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Carol Hills: I'm Carol Hills in for Marco Werman, this is The World. We begin today with a focus on social justice. Two incidents have sparked large demands for social justice on opposite sides of the globe. In China it was the death of a watermelon vendor. In France it was a confrontation between police and a Muslim woman wearing a full face veil. We'll hear the details of both stories in a few minutes but first we heard to Brazil where Pope Francis today is starting his first foreign trip as leader of the Catholic church. Pope Francis is an outspoken champion of social justice causes and Brazil has been overrun in recent weeks by countless social protests against everything from government corruption to police brutality. Ana Pereira is a journalist in Rio De Janeiro she says Brazilians are excited about the Pope's visit.
Ana Pereira: He is seen with great expectation from everyone here. I mean, a Pope that youth in this region can relate to has been long expected. There is an ongoing joke between Argentine and Brazilians. As you know Brazil is the largest Catholic country in the world with about 123,000 Catholic. That's 64% Catholics in the country. And the joke is that Argentinians can have a Pope that is from the country that is Argentine because God you know, God is Brazilian. So that's ok if the Pope is Argentinean.
Hills: [laughs] Yes there is an age-old rivalry between the two countries. How about in Brazil itself? This is an interesting time for Brazil, a big hulking economy but also a lot of people kind of frustrated and saying hey, we have real needs here. What about his ability to reach that side of Brazil?
Pereira: It's an interesting…it's an important time for this Pope to come to Brazil. He is seen as a Pope that can reach out to social injustice, to the youth. He seems to be an inclusive Pope but I think it's too early to tell what he can really achieve. He is new in his position so let's see what kind of work he can do to mark his legacy as a Pope.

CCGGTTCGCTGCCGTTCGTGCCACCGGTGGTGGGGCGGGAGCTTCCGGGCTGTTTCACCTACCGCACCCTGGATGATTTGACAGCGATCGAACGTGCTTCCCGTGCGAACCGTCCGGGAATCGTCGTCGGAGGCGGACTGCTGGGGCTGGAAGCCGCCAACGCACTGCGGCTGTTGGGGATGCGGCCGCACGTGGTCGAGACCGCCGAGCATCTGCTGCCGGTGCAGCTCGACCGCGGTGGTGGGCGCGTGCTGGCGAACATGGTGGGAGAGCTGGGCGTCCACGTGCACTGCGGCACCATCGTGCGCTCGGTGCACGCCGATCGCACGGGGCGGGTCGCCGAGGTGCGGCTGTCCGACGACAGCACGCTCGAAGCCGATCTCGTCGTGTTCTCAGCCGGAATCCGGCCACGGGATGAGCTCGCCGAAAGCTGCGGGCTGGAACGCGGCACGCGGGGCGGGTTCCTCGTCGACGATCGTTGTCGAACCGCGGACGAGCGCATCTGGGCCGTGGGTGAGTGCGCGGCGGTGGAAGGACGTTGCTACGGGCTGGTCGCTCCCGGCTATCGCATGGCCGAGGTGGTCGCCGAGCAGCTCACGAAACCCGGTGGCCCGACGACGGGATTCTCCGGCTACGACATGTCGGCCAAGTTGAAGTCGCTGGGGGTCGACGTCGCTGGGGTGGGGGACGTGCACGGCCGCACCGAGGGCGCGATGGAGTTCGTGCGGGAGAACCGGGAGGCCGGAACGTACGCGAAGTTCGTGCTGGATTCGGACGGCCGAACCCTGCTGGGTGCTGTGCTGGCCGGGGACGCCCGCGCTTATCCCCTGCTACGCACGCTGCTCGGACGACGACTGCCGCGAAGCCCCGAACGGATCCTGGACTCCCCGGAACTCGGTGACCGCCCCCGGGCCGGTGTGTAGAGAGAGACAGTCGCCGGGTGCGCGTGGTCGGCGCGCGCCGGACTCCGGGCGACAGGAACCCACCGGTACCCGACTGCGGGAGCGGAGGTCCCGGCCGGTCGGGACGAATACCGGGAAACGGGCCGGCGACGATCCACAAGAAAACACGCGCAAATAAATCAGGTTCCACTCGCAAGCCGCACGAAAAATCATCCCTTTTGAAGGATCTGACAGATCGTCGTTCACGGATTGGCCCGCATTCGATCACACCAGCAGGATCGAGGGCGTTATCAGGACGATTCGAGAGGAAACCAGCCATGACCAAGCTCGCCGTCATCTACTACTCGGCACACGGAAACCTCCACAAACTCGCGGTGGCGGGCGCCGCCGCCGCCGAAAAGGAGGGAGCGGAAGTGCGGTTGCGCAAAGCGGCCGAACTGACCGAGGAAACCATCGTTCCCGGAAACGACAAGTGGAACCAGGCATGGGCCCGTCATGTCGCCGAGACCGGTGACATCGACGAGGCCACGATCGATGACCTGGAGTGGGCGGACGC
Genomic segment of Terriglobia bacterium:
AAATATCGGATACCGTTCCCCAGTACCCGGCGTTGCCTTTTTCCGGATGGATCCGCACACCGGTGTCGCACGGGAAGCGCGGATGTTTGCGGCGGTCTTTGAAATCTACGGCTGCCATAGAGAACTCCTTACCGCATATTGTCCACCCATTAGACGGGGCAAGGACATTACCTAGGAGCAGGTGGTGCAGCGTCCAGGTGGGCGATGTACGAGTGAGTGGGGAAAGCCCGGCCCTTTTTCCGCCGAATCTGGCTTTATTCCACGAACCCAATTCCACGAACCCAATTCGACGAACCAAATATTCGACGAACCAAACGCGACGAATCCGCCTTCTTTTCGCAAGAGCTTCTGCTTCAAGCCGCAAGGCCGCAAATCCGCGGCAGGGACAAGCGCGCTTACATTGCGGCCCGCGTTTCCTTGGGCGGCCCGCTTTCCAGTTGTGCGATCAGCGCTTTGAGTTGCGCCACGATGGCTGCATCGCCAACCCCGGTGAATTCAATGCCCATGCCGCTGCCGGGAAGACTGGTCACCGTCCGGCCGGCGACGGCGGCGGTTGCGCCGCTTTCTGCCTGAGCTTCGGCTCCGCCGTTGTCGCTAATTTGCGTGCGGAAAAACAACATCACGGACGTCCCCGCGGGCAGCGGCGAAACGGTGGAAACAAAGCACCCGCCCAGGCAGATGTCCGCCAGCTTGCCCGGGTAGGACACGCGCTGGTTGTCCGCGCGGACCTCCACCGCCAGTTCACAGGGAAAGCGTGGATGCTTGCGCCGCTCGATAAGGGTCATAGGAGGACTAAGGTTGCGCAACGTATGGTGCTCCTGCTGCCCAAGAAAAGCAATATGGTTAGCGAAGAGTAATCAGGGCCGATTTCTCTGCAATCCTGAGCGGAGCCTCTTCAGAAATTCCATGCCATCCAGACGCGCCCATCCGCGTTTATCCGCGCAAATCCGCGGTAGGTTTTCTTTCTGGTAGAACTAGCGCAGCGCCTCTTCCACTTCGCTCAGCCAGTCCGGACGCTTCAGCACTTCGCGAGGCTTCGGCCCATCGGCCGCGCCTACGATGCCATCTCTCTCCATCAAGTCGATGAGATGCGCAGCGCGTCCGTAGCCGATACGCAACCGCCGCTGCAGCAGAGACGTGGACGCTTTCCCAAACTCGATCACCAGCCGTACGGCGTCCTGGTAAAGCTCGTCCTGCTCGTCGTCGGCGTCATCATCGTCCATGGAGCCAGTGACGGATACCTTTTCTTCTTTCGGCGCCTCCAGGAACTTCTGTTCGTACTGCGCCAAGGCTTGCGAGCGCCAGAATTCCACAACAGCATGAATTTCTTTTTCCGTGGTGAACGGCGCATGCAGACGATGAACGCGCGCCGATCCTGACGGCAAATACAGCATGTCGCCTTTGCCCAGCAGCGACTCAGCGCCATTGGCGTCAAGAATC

Hills: He's supposed to spend most of his trip in Rio and he's visiting one of the city's slums or Favelas. What do, what do people there want to hear from him?
Pereira: I think they want to hear the solution to all their problems but if you think about religion in Brazil, Catholics have lost ground over the years to the Evangelicals. So there is a hope that this new Pope will be able to bring people back to the Catholic church. Definitely people here see Pope Francis as a lot closer to them. The kind of Pope that is more understanding to their reality.
Hills: Does, does he have a voice with the Brazilian government at all in terms of recommending how they address kind of poverty or social issues in the country?
Pereira: I don't think it's his intent to mix up with politics a lot. Primarily because of the demonstrations that have been going on in the country and uh he is expected to break many of the protocols for Head of the State visiting Brazil. One example is that he was supposed to meet with the President of Brazil, the Governor and Mayor of Rio upon his arrival and he has chosen to greet the people first. So he's going to do a quick tour in his open car through downtown Rio before he met with the authorities. But as far as getting involved with politics, not directly as some people might expect. He's going to do this, he's going to send his message to the people by reaching out to the thousands of youths that are going to be in Rio for the World Youth Day.
Hills: Ana Pereira is a journalist in Rio De Janeiro. Thanks Ana.
Paidia: Thank you.